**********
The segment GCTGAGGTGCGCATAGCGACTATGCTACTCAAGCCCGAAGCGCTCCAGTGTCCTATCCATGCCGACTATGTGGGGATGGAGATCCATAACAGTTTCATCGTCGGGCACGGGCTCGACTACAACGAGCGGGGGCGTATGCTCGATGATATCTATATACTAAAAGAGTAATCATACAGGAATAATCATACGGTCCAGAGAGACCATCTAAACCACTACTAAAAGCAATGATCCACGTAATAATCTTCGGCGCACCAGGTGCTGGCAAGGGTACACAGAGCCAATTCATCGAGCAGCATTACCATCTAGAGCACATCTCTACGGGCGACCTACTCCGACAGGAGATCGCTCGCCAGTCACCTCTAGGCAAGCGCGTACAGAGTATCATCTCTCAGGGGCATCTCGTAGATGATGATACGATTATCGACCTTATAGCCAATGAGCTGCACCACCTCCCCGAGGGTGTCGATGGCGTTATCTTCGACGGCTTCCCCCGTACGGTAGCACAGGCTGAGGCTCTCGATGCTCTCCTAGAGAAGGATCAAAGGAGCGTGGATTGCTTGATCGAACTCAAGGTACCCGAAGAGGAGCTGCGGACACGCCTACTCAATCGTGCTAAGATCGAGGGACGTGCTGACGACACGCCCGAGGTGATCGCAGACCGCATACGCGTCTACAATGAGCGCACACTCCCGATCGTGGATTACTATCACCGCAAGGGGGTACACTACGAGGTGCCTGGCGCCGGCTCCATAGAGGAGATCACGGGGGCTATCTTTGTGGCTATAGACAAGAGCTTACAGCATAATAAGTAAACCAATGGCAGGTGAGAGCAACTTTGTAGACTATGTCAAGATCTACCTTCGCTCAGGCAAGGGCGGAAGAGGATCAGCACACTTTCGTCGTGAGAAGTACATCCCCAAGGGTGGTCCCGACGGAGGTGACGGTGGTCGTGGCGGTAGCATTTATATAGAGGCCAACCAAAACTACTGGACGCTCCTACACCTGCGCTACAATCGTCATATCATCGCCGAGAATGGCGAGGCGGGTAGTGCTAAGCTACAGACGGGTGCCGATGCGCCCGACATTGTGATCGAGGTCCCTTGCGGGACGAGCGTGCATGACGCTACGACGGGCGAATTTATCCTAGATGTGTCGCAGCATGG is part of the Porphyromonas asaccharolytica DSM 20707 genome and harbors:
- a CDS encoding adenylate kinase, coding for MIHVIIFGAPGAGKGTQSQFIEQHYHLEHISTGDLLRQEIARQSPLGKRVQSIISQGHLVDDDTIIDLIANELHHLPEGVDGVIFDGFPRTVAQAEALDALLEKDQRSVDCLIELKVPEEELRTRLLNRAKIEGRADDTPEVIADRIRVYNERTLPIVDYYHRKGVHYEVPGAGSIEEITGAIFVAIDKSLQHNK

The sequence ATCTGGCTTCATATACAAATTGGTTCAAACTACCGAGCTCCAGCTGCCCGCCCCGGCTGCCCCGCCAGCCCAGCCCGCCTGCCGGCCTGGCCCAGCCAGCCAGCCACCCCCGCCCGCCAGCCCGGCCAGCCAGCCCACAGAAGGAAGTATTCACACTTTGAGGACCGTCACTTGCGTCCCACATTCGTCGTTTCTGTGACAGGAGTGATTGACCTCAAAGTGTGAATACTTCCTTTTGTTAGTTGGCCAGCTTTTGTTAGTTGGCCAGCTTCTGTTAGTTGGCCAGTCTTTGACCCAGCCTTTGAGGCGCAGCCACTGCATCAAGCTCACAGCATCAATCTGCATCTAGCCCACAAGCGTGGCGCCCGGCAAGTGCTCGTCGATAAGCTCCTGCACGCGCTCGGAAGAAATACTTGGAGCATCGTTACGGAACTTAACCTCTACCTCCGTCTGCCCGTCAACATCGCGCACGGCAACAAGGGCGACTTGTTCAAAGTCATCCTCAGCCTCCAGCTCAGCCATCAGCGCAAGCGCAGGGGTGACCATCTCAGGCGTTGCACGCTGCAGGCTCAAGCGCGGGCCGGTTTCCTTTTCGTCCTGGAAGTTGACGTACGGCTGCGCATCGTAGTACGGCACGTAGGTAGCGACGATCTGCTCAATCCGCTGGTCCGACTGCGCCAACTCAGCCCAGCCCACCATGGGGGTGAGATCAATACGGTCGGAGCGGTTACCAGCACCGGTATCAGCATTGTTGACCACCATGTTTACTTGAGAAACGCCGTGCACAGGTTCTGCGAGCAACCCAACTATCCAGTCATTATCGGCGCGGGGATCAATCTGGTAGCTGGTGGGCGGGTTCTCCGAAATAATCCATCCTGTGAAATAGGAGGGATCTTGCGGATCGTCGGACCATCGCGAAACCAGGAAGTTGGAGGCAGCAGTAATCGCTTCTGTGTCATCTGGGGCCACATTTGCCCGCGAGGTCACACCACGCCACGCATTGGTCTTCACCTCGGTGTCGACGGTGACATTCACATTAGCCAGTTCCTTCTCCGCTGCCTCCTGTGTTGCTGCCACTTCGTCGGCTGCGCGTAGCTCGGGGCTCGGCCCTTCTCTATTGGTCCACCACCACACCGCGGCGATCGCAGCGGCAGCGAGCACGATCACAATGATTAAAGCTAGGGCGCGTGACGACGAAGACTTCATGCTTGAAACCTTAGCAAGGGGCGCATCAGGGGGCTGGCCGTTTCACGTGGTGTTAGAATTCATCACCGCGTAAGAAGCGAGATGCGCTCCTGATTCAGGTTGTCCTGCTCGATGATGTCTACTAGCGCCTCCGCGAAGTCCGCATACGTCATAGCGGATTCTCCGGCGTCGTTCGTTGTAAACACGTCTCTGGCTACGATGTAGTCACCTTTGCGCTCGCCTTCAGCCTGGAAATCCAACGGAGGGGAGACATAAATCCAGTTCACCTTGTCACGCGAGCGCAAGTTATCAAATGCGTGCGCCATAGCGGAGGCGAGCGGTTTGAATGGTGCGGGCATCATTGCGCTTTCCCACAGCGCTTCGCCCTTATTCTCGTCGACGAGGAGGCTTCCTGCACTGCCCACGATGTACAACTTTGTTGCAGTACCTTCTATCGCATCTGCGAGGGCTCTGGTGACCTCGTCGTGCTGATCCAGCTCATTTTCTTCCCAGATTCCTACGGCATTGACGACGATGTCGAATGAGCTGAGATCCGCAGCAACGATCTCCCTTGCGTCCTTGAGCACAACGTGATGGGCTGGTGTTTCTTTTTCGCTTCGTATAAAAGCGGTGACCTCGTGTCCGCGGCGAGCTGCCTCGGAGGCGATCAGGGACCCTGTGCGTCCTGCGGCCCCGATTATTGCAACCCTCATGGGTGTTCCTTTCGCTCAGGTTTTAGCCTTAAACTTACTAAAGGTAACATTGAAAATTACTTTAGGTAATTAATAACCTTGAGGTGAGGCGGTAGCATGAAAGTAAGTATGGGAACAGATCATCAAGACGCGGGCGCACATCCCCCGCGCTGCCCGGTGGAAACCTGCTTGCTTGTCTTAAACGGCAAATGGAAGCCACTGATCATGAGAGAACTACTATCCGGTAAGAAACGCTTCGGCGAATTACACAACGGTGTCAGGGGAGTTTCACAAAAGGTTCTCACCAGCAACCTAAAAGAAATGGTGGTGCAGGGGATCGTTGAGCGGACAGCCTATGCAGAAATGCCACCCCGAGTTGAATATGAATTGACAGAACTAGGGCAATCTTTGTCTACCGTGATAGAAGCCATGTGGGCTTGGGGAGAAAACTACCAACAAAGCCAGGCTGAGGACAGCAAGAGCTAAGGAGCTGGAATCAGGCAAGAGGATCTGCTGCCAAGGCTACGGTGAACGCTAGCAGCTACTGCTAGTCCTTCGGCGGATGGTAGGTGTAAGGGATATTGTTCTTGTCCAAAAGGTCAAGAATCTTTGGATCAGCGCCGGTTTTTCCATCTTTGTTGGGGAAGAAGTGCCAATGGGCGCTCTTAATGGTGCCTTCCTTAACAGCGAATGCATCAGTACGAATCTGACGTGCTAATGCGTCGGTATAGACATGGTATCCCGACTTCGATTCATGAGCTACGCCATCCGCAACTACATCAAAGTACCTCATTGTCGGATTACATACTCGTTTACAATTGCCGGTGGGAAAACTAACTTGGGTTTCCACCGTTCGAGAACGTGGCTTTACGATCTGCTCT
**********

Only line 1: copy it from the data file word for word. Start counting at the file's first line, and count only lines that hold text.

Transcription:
The segment GCTGAGGTGCGCATAGCGACTATGCTACTCAAGCCCGAAGCGCTCCAGTGTCCTATCCATGCCGACTATGTGGGGATGGAGATCCATAACAGTTTCATCGTCGGGCACGGGCTCGACTACAACGAGCGGGGGCGTATGCTCGATGATATCTATATACTAAAAGAGTAATCATACAGGAATAATCATACGGTCCAGAGAGACCATCTAAACCACTACTAAAAGCAATGATCCACGTAATAATCTTCGGCGCACCAGGTGCTGGCAAGGGTACACAGAGCCAATTCATCGAGCAGCATTACCATCTAGAGCACATCTCTACGGGCGACCTACTCCGACAGGAGATCGCTCGCCAGTCACCTCTAGGCAAGCGCGTACAGAGTATCATCTCTCAGGGGCATCTCGTAGATGATGATACGATTATCGACCTTATAGCCAATGAGCTGCACCACCTCCCCGAGGGTGTCGATGGCGTTATCTTCGACGGCTTCCCCCGTACGGTAGCACAGGCTGAGGCTCTCGATGCTCTCCTAGAGAAGGATCAAAGGAGCGTGGATTGCTTGATCGAACTCAAGGTACCCGAAGAGGAGCTGCGGACACGCCTACTCAATCGTGCTAAGATCGAGGGACGTGCTGACGACACGCCCGAGGTGATCGCAGACCGCATACGCGTCTACAATGAGCGCACACTCCCGATCGTGGATTACTATCACCGCAAGGGGGTACACTACGAGGTGCCTGGCGCCGGCTCCATAGAGGAGATCACGGGGGCTATCTTTGTGGCTATAGACAAGAGCTTACAGCATAATAAGTAAACCAATGGCAGGTGAGAGCAACTTTGTAGACTATGTCAAGATCTACCTTCGCTCAGGCAAGGGCGGAAGAGGATCAGCACACTTTCGTCGTGAGAAGTACATCCCCAAGGGTGGTCCCGACGGAGGTGACGGTGGTCGTGGCGGTAGCATTTATATAGAGGCCAACCAAAACTACTGGACGCTCCTACACCTGCGCTACAATCGTCATATCATCGCCGAGAATGGCGAGGCGGGTAGTGCTAAGCTACAGACGGGTGCCGATGCGCCCGACATTGTGATCGAGGTCCCTTGCGGGACGAGCGTGCATGACGCTACGACGGGCGAATTTATCCTAGATGTGTCGCAGCATGG is part of the Porphyromonas asaccharolytica DSM 20707 genome and harbors: